If paying in advance, please print this form, fill it out, and send it to Tonya Harmon (her address is on the form) with your check.

Join us for a Slovak-style picnic with our very own homemade Slovak sausage, chicken paprikash, halushky, and other dishes inspired by our homeland. Drinks will include Slovak Zlatý bažant beer, wine, bottled water, and soft drinks.

For the kids, we’ll have activities such as a moon bounce, water slide, and trampoline. We’ll make sure there is plenty of kid-friendly food as well.

RSVPs are needed by 11:59pm, Thursday, September 12. Call Tonya Harmon at 703-444-2202 or email your intentions to attend the party or let us know any food you would like to bring, to tharmon63@gmail.com. Carpooling may be available from the Metro – let us know if you need it.

Leftover food will be sold afterwards, on a first-come, first-served basis.


Thursday, September 5, 2013

MARIA MACOSKOVA AND BEATA BEGENIOVA-FEDORIOUK IN CONCERT

Kick-off concert for the reknowned Carpatho-Rusyn singers’ first-ever joint American tour

Where: Slovak Embassy

When: 7:00pm (A reception will follow.)

Cost: Free, but an RSVP is required, as space is very limited. Please RSVP to Georgianna Kostak by 6PM on Monday, September 2, either via email kresna1@aol.com or at (410) 916-1623.

Maria Macoskova, viewed as the international “grand dame” of Carpatho-Rusyn folk singers, will perform Carpatho-Rusyn and Slovak folks songs together with Beata Begeniova-Fedoriouk, herself a prominent Carpatho-Rusyn folk singer in both Europe and North America. They will be accompanied by noted accordionist Jozef Piroh. All three hail from Presov, Slovakia. This is the first time the two songstresses will appear together in almost 20 years, having sung together previously at various cultural events in their native Slovakia, but never before together in the United States.

Maria Macoskova, born in the Carpatho-Rusyn village of Potocky, in present-day Slovakia, is both an accomplished professional singer and Carpatho-Rusyn cultural activist. She has dedicated her life to using Carpatho-Rusyn song to help people understand the beauty and depth of Carpatho-Rusyn culture. She performed for over four decades with the Dukla Ensemble of Presov (now known as PUL’S), Slovakia’s premier professional Carpatho-Rusyn performing ensemble, as well as with the Brno State Radio Folk Orchestra and the Janosko Cimbalom Orchestra in Prague, both today in the Czech Republic. She has done more than anyone else to popularize Carpatho-Rusyn folk music throughout all of the former Czechoslovakia and especially in present-day Slovakia. In 1985, she was named an Artist of Merit by the Czechoslovak government.

Beata Begeniova-Fedoriouk has performed Carpatho-Rusyn folk music since her youth in Slovakia. Born in Presov, she is known in both Europe and America for her talents. Currently, she performs Central and East European folk music with the Cleveland-based ensemble Harmonia, a group that has been called “a musical gem” by National Public Radio and “obscenely talented” by the Folklore Society of Greater Washington, DC.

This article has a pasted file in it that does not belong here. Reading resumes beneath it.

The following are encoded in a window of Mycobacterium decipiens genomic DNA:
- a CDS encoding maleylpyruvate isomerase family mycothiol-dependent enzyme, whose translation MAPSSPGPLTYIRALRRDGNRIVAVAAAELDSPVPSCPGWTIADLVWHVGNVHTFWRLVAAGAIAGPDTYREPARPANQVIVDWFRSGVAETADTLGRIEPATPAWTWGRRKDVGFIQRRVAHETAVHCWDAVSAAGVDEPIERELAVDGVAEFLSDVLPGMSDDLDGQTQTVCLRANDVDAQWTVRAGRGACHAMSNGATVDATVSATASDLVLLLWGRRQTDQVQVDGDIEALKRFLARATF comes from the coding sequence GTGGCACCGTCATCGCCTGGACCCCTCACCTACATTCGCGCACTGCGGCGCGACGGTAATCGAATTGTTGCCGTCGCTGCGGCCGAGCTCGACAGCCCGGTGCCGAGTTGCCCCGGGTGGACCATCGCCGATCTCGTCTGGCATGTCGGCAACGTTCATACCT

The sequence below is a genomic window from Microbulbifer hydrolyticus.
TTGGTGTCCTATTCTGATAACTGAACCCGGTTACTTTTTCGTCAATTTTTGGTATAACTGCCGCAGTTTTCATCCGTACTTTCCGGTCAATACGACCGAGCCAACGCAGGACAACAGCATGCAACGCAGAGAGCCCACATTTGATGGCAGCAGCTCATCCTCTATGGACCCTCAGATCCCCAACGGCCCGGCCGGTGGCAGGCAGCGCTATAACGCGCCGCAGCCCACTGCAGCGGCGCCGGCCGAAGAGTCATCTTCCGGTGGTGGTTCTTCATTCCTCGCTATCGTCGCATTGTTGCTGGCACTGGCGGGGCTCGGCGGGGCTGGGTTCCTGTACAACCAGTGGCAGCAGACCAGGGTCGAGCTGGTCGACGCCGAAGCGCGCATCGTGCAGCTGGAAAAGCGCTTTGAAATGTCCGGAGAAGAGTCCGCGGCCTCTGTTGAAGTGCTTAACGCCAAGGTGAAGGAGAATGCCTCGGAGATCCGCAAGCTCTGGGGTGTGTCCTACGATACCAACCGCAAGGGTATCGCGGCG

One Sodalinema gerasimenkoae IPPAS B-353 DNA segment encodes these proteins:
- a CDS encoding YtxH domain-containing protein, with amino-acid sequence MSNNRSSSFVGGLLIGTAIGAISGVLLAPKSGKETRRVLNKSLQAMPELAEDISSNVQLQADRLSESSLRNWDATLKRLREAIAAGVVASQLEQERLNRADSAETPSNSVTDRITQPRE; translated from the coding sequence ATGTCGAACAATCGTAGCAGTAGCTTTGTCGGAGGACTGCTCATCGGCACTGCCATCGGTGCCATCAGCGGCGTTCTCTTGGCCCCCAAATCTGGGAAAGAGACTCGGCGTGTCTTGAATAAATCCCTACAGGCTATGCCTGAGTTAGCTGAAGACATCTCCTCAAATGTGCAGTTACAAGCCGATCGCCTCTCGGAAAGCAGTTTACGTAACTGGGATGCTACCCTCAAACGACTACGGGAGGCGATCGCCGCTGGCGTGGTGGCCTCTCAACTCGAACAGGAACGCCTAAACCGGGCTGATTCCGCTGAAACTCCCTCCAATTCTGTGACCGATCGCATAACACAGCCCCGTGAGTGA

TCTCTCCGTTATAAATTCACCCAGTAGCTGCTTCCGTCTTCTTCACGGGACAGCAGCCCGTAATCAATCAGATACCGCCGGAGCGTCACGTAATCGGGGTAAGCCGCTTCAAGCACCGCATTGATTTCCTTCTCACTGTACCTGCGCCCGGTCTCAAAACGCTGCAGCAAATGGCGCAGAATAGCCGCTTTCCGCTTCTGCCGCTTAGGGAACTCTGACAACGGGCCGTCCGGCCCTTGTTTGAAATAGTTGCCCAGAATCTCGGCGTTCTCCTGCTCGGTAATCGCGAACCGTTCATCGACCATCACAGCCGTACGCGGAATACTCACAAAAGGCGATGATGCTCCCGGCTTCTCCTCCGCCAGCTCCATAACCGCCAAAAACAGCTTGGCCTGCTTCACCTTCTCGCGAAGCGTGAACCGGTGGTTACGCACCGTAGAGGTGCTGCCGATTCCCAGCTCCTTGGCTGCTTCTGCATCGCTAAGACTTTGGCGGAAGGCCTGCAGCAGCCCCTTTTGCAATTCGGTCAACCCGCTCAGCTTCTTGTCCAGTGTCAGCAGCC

For information on the rest of the concert tour, go to http://www.rusynprojects.org.

Co-sponsored by the John & Helen Timo Foundation and the Carpatho-Rusyn Society, National Capital Chapter.


Saturday, June 15, 2013

SLOVAK FOLK ARCHITECTURE: A TWO-PART TALK:
            • TRADITIONAL HOMES AND VILLAGES
            • VILLAGE WORSHIP SPACES

Talk by Prof. Joseph M. Samson

Where: Second-Floor Meeting Room, Arlington Central Library, 1015 N. Quincy St., Arlington, VA (located midway between the Virginia Square-GMU and Ballston-MU Metro stations) (Map)

When: “Traditional Homes and Villages” – 1:30PM
             “Village Worship Spaces” – 3:00PM


Cost: free

Traditional lifestyles in rural Slovakia were adapted to the country’s many varied landforms, while in the cities merchants and craftsmen lived lives similar to their counterparts in Western Europe. Villages and towns, as well as the houses in them, were designed to protect people, minimize the use of energy, and be flexible and efficient. They varied from region to region, adapting to the unique climatic and cultural situation of each region, and making use of craftsmanship and unique design elements.

Urban churches in Slovakia are similar to churches in Western Europe, and are often simply not as old. In contrast, churches in rural areas tend to use economical, common, local materials, as well as craftsmanship techniques that are creative, while still being of the people. It is in the northeast of the country, where the Lutheran, Byzantine-Rite Catholic, and Orthodox faiths (discouraged under Roman Catholic Habsburg domination) co-exist, that the most unique folk architecture developed. Often designed to meet economic or political restrictions and constraints, these churches nevertheless were spiritual and inspirational spaces.

Joseph Samson is a professor in the Architecture and Facility Management Department at Ferris State University, Big Rapids, MI. He: is the lead faculty member in the Facility Management program area; teaches in the Architecture program; is a Certified Facility Manager; is licensed as an architect in Michigan; and has worked as an architect, project manager, and staff architect in the greater Cleveland area. His mother was Slovak and his family maintains regular contact with their Slovak relatives. He has travelled to Slovakia three times for personal, as well as academic, purposes, and in 2003, as his sabbatical project, he studied the historic wooden folk churches of northeast Slovakia, which led to publications and lectures.


Saturday, May 18, 2013

SLOVAK-AMERICAN WRITERS: LITTLE KNOWN OR NOT AT ALL

Talk by Diana Zidova

Where: Second-Floor Meeting Room, Arlington Central Library, 1015 N. Quincy St., Arlington, VA (located midway between the Virginia Square-GMU and Ballston-MU Metro stations) (Map)